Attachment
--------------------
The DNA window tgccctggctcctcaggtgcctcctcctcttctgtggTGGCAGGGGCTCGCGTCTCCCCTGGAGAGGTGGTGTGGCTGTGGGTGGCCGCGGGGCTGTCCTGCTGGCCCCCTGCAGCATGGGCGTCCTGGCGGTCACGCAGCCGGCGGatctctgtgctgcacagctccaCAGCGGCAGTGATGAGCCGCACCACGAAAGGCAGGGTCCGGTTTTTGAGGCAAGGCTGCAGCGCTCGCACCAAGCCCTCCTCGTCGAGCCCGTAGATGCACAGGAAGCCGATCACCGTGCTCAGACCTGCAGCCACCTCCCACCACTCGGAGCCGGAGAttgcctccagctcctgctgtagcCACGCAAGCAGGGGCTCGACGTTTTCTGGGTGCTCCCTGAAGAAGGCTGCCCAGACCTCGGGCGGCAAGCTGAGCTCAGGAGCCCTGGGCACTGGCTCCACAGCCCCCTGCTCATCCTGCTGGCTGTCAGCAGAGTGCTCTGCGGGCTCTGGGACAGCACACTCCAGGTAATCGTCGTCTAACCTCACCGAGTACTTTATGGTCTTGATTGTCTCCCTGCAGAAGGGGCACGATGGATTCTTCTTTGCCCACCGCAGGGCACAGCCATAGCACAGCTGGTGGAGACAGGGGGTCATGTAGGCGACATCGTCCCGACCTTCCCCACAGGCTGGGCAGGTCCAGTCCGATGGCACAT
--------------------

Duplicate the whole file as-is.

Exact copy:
The DNA window tgccctggctcctcaggtgcctcctcctcttctgtggTGGCAGGGGCTCGCGTCTCCCCTGGAGAGGTGGTGTGGCTGTGGGTGGCCGCGGGGCTGTCCTGCTGGCCCCCTGCAGCATGGGCGTCCTGGCGGTCACGCAGCCGGCGGatctctgtgctgcacagctccaCAGCGGCAGTGATGAGCCGCACCACGAAAGGCAGGGTCCGGTTTTTGAGGCAAGGCTGCAGCGCTCGCACCAAGCCCTCCTCGTCGAGCCCGTAGATGCACAGGAAGCCGATCACCGTGCTCAGACCTGCAGCCACCTCCCACCACTCGGAGCCGGAGAttgcctccagctcctgctgtagcCACGCAAGCAGGGGCTCGACGTTTTCTGGGTGCTCCCTGAAGAAGGCTGCCCAGACCTCGGGCGGCAAGCTGAGCTCAGGAGCCCTGGGCACTGGCTCCACAGCCCCCTGCTCATCCTGCTGGCTGTCAGCAGAGTGCTCTGCGGGCTCTGGGACAGCACACTCCAGGTAATCGTCGTCTAACCTCACCGAGTACTTTATGGTCTTGATTGTCTCCCTGCAGAAGGGGCACGATGGATTCTTCTTTGCCCACCGCAGGGCACAGCCATAGCACAGCTGGTGGAGACAGGGGGTCATGTAGGCGACATCGTCCCGACCTTCCCCACAGGCTGGGCAGGTCCAGTCCGATGGCACAT